Student-loan borrowers struggling with repayment should not be required to pay their debt until their account issues are resolved, 19 state attorneys general say
- Pandemic relief for student-loan borrowers is officially over.
- Borrowers are continuing to deal with issues in their accounts as they enter repayment.
A group of state attorneys general doesn't think student-loan borrowers should have to pay off their loans while struggling to get issues with their balances resolved.
Last week, 19 state attorneys general sent a letter to President Joe Biden and Miguel Cardona, the education secretary, expressing "serious concerns" with the repayment process and the harm it was inflicting on borrowers in their states.
They wrote that the unprecedented transition to repayment was leaving federal student-loan companies with difficulties managing call volume and borrowers' questions. Additionally, the transfer of borrowers to new companies during the pandemic has resulted in account errors such as inaccurate payment counts.
"While many of the problems associated with the return to repayment may not be avoidable at this stage, we believe the Department can and should do more to mitigate harm to borrowers," they wrote. "Specifically, we believe the Department should instruct servicers to liberally place affected borrowers in non-interest-bearing administrative forbearances that count toward potential debt forgiveness while account issues are researched and resolved."
The attorneys general said borrowers were facing issues enrolling in Biden's new income-driven repayment plan, known as the SAVE plan, and, in one circumstance, a borrower reported that their servicer removed them from a repayment plan without any notice, causing their monthly payment to surge to $6,843 from $759.
Pandemic relief for borrowers officially ended October 1, when bills started becoming due after a pause of more than three years. Interest also started building on balances in September because of the debt-ceiling bill Biden signed into law in June that codified the end of the student-loan payment pause.
During the past few months, borrowers have increasingly been struggling with their servicers as they've begun to prepare for repayment. As the attorneys general noted, borrowers are spending hours on hold with their servicer, and limited Federal Student Aid funding is making it difficult to provide more resources to servicers to better assist borrowers.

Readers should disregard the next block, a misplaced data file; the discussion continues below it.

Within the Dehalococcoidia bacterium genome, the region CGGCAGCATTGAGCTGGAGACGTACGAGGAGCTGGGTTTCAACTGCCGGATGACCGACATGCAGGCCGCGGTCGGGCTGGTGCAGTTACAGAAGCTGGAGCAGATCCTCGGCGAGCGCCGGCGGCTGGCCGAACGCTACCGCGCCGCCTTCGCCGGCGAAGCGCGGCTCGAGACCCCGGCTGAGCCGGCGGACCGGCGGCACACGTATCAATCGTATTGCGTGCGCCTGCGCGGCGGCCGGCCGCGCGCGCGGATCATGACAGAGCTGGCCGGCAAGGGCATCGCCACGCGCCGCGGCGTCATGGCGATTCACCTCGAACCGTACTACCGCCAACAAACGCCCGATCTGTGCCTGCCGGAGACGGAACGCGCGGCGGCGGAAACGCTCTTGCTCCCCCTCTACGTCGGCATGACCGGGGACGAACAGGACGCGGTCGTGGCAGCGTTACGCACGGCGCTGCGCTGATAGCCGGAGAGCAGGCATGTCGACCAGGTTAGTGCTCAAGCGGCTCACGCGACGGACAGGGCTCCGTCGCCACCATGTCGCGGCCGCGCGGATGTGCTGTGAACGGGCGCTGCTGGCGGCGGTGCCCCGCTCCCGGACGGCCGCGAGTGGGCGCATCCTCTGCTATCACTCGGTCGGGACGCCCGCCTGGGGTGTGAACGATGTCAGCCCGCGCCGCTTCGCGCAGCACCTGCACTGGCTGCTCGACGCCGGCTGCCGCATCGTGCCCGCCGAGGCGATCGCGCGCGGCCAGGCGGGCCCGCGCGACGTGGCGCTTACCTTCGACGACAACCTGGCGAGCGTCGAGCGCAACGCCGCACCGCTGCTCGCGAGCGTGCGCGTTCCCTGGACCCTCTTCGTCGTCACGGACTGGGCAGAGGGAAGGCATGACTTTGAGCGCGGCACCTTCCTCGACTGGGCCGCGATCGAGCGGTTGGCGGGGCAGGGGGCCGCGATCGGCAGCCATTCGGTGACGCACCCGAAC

"Student-loan programs are very, very complicated, and servicers do not have the funding that we would like to give them to better serve borrowers," James Kvaal, the undersecretary of education, previously told Insider.
In response to questions from a group of Democratic lawmakers in August, one student-loan company, Mohela, said it expected servicing delays to continue "well into 2024."
"Unfortunately, the immediacy of return-to-repayment amid ever-increasing changes to the contract administration requirements and expanded training needs, combined with the lack of sufficient funding from FSA, means extensive servicing delays are a likely outcome," Mohela said.
The Education Department has not publicly commented on the request from the attorneys general to place borrowers on administrative forbearance without accruing interest until issues with their accounts are resolved. But the attorneys general said doing so was crucial as borrowers enter uncharted repayment territory.
"In the weeks ahead, as borrowers enter repayment, many will need information and assistance," they said. "We are deeply concerned that the infrastructure to support federal student loan borrowers is not sufficiently robust to adequately respond to this need."
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